This year I decide to start using a connected phone. I’m initially exploring a couple of mobile platforms. One of them is Symbian which is owned by Nokia, the world’s leader in terms of mobile phone sales. The other mobile phone I am using is an Android powered Samsung Spica which I recently bought.
I’ve recently learned something on the Mac OS X — Extended Attributes. It’s those files where you’d see the at-sign (@) at the end of file permissions when you do an ‘ls -l‘ command on a Mac OS X terminal. I encountered them when I was trying to modify the firmware on my Android based Samsung Spica mobile phone. When I started manipulating the firmware files I’ve downloaded, I noticed that I would have extra files while creating a tar file.
It’s been almost a month now since I’ve bought my Samsung Spica aka GT-I5700 from a Samsung Mobile store in the Philippines. Since then, I’ve read that one of the local mobile network provider, Globe Telecom, has offered the Samsung Spica for free at Plan 1800. If you prefer an openline or network unlocked Samsung Spica, you can go to mobile shops and buy one for as low as Php 13,800. If you are planning to flash the firmware, then you’d be better off with a network unlocked mobile phone.
Apple has launched today its upgraded MacBook Pro line of notebooks. One thing I noticed, besides the new i5 and i7 Intel CPU’s are the better battery performance of the new MacBook Pros (MBP). The new MBP now boasts of up to 10 hours between battery recharge for the 13-inch MacBook Pro and 8-9 hours for the 15-inch and 17-inch MBP. The previous MBP’s are rated only at 7 hours — which is already very good in my opinion. I’ve used other brands of notebooks and I can only get as much as 2 hours out of them.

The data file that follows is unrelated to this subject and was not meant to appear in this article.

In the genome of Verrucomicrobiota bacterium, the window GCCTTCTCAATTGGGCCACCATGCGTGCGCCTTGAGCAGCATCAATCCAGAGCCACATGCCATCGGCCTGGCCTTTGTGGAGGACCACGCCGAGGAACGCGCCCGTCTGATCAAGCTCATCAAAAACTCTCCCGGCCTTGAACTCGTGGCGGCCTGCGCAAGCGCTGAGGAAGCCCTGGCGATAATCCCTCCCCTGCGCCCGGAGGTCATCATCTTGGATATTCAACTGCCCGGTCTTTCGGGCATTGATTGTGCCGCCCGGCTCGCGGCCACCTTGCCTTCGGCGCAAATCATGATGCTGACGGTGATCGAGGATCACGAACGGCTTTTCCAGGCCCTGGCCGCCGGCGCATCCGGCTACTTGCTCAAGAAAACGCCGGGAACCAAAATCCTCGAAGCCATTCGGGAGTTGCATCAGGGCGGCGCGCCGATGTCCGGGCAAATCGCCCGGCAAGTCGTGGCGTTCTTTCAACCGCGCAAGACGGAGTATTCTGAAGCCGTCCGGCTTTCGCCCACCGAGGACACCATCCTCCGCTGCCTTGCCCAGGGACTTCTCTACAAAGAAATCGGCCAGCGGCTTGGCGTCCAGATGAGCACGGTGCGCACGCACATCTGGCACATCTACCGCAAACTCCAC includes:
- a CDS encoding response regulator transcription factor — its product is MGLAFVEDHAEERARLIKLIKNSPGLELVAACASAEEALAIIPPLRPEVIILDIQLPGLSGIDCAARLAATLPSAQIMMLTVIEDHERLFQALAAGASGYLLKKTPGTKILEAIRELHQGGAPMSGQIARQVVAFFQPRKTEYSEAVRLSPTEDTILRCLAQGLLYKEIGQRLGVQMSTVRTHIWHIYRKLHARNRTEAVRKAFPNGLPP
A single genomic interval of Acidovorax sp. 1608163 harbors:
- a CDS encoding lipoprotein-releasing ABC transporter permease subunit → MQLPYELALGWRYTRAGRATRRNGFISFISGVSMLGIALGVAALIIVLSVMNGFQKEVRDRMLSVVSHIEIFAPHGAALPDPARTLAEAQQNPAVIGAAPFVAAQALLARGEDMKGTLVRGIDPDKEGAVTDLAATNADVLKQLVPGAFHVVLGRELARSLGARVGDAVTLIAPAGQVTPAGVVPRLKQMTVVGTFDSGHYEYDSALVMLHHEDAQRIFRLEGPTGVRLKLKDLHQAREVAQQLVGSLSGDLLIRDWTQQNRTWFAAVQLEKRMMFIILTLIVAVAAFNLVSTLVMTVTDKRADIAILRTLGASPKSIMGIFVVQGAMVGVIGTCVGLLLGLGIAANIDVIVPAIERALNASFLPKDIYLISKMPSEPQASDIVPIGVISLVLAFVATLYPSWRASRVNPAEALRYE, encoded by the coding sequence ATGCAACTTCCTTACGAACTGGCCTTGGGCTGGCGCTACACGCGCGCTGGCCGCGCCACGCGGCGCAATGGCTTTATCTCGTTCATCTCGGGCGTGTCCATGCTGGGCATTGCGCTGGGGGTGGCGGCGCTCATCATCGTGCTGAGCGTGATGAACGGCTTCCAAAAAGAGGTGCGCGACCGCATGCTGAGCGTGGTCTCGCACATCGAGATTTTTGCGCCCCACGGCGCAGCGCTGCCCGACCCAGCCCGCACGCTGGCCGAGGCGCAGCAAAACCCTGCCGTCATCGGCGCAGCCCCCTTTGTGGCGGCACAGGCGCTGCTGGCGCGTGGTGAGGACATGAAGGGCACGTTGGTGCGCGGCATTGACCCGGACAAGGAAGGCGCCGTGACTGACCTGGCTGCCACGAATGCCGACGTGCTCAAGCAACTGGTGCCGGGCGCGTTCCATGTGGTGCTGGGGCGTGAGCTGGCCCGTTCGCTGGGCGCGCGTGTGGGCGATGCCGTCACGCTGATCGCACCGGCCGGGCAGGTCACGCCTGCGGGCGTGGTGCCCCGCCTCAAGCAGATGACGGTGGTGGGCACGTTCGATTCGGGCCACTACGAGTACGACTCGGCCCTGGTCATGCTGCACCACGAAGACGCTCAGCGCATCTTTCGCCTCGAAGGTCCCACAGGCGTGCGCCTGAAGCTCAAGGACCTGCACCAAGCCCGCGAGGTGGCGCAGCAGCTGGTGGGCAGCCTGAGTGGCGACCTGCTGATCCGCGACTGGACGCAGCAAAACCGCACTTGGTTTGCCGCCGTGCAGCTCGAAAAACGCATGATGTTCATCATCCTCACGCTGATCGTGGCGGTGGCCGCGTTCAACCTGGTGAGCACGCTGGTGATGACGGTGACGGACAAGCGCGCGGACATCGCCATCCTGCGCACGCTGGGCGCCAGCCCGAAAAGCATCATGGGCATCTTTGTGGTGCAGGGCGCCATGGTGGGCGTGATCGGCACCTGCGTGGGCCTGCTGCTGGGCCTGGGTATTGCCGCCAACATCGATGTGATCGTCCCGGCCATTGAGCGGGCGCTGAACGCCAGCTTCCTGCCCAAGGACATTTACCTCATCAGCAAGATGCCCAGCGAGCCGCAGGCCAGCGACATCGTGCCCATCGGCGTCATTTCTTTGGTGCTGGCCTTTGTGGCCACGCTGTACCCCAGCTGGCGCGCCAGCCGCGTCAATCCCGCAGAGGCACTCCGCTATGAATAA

I’m starting off my comparision of the Symbian based Nokia 5800 XpressMusic with the Android based Samsung Spica on this post. Both phones are in the same price point and has the basic features of the new breed of smartphones – touchscreens and GPS.
Last Friday was a Philippine holiday, the Ilagan family has decided to spend the holiday weekend at the Matabungkay beach in Batangas. I have recently decided to spend more time using a mobile phone for other things beside voice communication and text messages. On the trip, I’ve decided to compare getting directions using the free Ovi Maps with Navigation and Google Maps with direction.
With the increasing number of Android handsets being available in the Philippines, Globe Labs of Globe Telecoms in the Philippines has started off it’s Android Developer Challenge. The event which is dubbed as the “Globe Challenge for Android™” is being introduced to the mobile developers in the country.
Updated: You can now read my Android Philippines section for more info about Android phones.
Mobile phones that are based on the Android open mobile platform has been increasing in number in the Philippines. It got a slow start with the introduction of the HTC Magic by one of the mobile network providers in the Philippines. I have currently identified several Android based mobile phones that have been officially released on Philippine shores. Here’s a list of the Android mobile phones you can buy at a mobile phone shop in the Philippines.
One of the first things, I was looking for when I started using Mac OS X is a Twitter client. I use Twitter a lot and find the Echofon plugin for Firefox acceptable. Now that I’ve much more display space on my notebook, I found a freely available Twitter client called Nambu which is currently undergoing version 2.0 beta.
I use a Nokia 5800 ExpressMusic mobile phone and there’s no PC Suite on Mac OS X. But unlike Ubuntu Nokia actually created ways to sync their Symbian based mobile phones with Mac OS X data. I found that after a couple of software installs, I can sync my mobile phone contacts, calendar, music, photos, bookmarks and videos to my Mac notebook.